Previewing the WWC title match
The Women's World Cup final Sunday features the United States trying to win its third title, while Japan is looking to become the first Asian team to win the tournament. The winner of this match will be the first champion to finish as group runner-up, as well as the first to lose a match and win the Women's World Cup. Here's a look at five things to watch for Sunday (ESPN & ESPN3.com, 2 p.m. ET).
Here are some statistical nuggets ahead of the title match:
• The United States has never lost to Japan, posting a 22-0-3 record with a 77-13 goals scored advantage. The United States has won nine straight matches against Japan, including three in 2011. Japan has scored more than one goal twice in 25 matches and has been shut out 14 times. The 25 matches without a defeat are the most by the United States against a single opponent.
• The United States' Abby Wambach has scored three goals at this year's tournament, bringing her career total to 12 and tying her with Michelle Akers for the most goals by an American in Women's World Cup history. She is also two goals shy of tying Brazil's Marta and Germany's Birgit Prinz for most goals scored in Women's World Cup history.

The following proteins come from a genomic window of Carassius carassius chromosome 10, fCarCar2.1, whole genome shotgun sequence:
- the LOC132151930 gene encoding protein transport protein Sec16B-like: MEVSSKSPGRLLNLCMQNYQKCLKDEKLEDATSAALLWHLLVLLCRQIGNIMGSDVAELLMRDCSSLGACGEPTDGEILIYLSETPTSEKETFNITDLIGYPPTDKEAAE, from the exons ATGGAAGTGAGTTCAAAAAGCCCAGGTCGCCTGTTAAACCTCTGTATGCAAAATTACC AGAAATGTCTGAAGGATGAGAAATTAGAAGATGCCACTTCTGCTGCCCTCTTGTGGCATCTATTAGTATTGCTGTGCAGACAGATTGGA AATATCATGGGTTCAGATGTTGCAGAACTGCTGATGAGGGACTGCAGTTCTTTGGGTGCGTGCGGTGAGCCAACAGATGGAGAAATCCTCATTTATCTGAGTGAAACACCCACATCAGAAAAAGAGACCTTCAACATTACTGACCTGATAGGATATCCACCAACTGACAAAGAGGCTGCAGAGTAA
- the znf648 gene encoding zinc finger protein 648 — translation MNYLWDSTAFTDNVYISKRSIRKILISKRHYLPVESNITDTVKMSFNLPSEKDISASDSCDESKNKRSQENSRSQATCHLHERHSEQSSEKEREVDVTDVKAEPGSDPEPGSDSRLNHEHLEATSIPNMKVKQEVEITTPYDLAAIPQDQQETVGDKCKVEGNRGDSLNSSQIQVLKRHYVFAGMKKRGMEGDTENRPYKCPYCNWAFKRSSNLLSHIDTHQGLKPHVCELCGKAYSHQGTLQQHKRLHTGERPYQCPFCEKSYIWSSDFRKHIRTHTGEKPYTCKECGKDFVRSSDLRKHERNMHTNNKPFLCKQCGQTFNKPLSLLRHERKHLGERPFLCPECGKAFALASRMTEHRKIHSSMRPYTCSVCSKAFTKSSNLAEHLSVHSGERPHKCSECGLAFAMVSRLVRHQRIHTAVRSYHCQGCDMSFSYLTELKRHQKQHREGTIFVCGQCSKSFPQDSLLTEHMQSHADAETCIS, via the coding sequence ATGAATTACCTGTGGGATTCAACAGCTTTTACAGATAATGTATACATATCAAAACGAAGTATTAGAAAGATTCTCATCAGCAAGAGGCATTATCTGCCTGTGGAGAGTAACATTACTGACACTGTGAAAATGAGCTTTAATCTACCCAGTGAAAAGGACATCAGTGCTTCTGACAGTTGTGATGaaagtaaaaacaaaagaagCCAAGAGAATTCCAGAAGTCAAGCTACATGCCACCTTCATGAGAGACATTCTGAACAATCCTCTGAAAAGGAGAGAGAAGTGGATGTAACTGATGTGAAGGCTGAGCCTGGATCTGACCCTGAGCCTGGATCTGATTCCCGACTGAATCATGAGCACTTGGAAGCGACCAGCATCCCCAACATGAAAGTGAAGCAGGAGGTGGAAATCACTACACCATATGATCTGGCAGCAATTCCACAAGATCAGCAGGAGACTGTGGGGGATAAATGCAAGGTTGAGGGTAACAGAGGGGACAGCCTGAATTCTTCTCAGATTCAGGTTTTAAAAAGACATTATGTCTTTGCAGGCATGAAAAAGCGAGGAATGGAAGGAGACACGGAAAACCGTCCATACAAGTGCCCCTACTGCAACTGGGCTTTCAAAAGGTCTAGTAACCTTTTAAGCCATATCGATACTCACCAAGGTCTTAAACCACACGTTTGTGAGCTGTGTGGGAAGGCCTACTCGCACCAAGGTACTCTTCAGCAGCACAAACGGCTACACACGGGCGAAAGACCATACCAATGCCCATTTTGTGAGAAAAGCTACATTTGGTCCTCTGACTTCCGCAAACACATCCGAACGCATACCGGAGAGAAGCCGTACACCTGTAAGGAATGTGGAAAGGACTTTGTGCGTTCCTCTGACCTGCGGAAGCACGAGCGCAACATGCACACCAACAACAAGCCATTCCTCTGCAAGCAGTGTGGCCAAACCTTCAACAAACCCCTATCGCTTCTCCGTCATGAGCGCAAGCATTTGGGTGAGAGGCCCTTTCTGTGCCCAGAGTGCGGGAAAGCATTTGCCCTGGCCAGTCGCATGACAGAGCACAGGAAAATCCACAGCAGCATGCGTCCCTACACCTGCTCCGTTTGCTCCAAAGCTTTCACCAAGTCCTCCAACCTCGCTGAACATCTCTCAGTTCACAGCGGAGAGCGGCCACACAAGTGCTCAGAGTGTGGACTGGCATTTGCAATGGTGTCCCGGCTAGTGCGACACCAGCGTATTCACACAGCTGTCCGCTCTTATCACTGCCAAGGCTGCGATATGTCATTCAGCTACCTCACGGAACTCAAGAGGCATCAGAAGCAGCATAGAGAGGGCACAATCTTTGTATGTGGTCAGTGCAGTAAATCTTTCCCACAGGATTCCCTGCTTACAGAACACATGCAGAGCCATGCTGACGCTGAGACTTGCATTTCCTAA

• Wambach has scored in three straight matches at this year's tournament, the second time in her career she has scored in three straight matches at a single Women's World Cup. Norway's Hege Riise is the only other player to score in three straight matches in a single tournament twice (four in 1995; three in 1999). Michelle Akers is the only other American to achieve the feat once in a Women's World Cup, scoring in three straight matches in 1991.
• Japan's captain, Homare Sawa, is playing in her fifth Women's World Cup and is one of only four players to appear in five Women's World Cups. She also set a tournament record this year for the oldest player to record a hat trick (32 years, 298 days) when Japan beat Mexico 4-0 in Japan's second group-stage match.
• Keep an eye on midfielder Aya Miyama, Japan's main creator. She has scored directly from a free kick at this tournament and also set up two goals for Sawa from set pieces, one from a corner kick and one from a free kick. Miyama has completed 31 passes into the penalty box, the most in this tournament as of the semifinals. No one else on Japan's team has more than six, while Lauren Cheney leads the United States with 18.